In addition to the provisions cited above, there are exceptions in the Freedom of Information Law that are pertinent as well.

Section 87(2)(b) authorizes an agency to deny access to records insofar as disclosure would constitute "an unwarranted invasion of personal privacy." That provision in my opinion may generally be asserted to withhold records or portions thereof identifiable to a victim, a complainant, or perhaps a witness.

Section 87(2)(e) enables an agency to withhold records that:

"are compiled for law enforcement purposes and which, if disclosed, would:

i. interfere with law enforcement investigations or judicial proceedings;

ii. deprive a person of a right to a fair trial or impartial adjudication;

iii. identify a confidential source or disclose confidential information relating to a criminal investigation; or

iv. reveal criminal investigative techniques or procedures, except routine techniques and procedures."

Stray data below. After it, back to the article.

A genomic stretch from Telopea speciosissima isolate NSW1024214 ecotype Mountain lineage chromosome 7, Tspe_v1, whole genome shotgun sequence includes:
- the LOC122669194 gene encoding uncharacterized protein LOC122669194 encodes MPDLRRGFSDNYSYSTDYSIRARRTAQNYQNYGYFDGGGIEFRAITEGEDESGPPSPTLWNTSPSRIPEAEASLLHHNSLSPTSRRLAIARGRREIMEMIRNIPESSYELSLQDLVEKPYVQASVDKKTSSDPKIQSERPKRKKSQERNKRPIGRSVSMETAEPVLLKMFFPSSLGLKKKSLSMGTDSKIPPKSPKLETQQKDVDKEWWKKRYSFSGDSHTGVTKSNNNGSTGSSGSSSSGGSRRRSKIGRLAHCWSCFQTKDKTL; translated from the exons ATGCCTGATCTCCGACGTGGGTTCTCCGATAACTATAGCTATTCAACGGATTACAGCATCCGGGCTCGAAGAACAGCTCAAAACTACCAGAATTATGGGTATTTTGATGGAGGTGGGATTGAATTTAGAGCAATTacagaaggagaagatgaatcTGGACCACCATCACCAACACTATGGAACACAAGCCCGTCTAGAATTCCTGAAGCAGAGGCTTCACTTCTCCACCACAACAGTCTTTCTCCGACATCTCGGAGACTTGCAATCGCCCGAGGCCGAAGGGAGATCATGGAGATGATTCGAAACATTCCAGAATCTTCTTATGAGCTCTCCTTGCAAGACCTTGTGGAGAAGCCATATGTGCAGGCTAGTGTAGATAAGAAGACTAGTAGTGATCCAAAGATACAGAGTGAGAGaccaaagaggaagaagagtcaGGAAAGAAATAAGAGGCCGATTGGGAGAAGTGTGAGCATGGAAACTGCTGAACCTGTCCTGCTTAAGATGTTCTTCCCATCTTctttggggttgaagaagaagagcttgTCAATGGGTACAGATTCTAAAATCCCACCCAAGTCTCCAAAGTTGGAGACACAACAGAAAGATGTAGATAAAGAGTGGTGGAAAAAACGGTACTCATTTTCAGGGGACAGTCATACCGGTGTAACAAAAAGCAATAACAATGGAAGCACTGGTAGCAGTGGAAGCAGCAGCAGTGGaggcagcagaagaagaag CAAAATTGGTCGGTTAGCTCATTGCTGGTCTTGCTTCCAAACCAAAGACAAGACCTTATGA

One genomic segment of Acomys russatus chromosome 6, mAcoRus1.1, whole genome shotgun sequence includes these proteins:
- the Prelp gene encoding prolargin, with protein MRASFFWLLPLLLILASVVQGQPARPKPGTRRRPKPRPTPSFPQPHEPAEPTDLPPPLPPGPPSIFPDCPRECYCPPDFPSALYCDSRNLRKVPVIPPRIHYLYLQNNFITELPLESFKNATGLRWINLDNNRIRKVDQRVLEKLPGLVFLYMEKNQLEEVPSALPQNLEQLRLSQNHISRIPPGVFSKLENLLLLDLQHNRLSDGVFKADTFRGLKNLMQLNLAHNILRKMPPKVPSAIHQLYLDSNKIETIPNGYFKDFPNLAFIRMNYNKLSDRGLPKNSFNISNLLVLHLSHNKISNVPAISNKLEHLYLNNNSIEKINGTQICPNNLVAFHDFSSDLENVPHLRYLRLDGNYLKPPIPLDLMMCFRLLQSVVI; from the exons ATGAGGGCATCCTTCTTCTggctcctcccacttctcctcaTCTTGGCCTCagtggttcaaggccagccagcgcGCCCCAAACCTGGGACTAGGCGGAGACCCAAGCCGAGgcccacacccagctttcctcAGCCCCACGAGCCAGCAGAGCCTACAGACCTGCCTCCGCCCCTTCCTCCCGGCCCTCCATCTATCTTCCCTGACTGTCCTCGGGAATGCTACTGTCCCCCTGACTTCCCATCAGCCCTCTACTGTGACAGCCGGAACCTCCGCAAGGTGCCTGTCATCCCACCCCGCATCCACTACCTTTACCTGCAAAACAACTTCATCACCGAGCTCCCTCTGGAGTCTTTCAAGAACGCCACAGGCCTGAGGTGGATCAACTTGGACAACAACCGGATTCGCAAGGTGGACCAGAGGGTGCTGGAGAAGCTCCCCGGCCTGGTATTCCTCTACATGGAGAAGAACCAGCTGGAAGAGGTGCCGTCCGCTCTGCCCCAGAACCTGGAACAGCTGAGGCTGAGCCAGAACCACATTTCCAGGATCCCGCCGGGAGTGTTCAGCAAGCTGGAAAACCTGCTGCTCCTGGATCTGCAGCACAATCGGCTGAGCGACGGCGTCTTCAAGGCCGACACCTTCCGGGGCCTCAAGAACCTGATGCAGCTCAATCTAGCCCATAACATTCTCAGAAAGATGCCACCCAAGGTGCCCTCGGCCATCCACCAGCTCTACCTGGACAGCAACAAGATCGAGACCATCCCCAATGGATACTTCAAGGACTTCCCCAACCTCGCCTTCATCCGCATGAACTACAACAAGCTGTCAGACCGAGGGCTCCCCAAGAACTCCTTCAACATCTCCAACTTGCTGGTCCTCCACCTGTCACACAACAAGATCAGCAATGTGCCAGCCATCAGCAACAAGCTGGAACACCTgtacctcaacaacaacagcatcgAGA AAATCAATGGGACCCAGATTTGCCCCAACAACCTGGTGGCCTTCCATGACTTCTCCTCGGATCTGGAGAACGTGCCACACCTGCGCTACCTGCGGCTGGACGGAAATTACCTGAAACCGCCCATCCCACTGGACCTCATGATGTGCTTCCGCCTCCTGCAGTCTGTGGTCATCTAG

You wrote that the matter to which the report relates "is still pending in local criminal court." That being so, disclosure might at this juncture interfere with a judicial proceeding; the report might also identify a confidential source. If either would be the result, subparagraphs (i) or (iii), respectively, may be asserted to deny access.

A police report would also fall within §87(2)(g), which permits an agency to withhold records that:

"are inter-agency or intra-agency materials which are not:

i. statistical or factual tabulations or data;

ii. instructions to staff that affect the public;

iii. final agency policy or determinations; or

iv. external audits, including but not limited to audits performed by the comptroller and the federal government..."

It is noted that the language quoted above contains what in effect is a double negative. While inter-agency or intra-agency materials may be withheld, portions of such materials consisting of statistical or factual information, instructions to staff that affect the public, final agency policy or determinations or external audits must be made available, unless a different ground for denial could appropriately be asserted [i.e., §87(2)(b) or (e)]. Concurrently, those portions of inter-agency or intra-agency materials that are reflective of opinion, advice, recommendation and the like could in my view be withheld.

Lastly, when records have been introduced in a public judicial proceeding and are accessible from a court, it has been held that an agency loses its ability to withhold those records under the Freedom of Information Law [see Moore v. Santucci, 151 AD2d 677 (1989)].

I hope that I have been of assistance.



Robert J. Freeman
Executive Director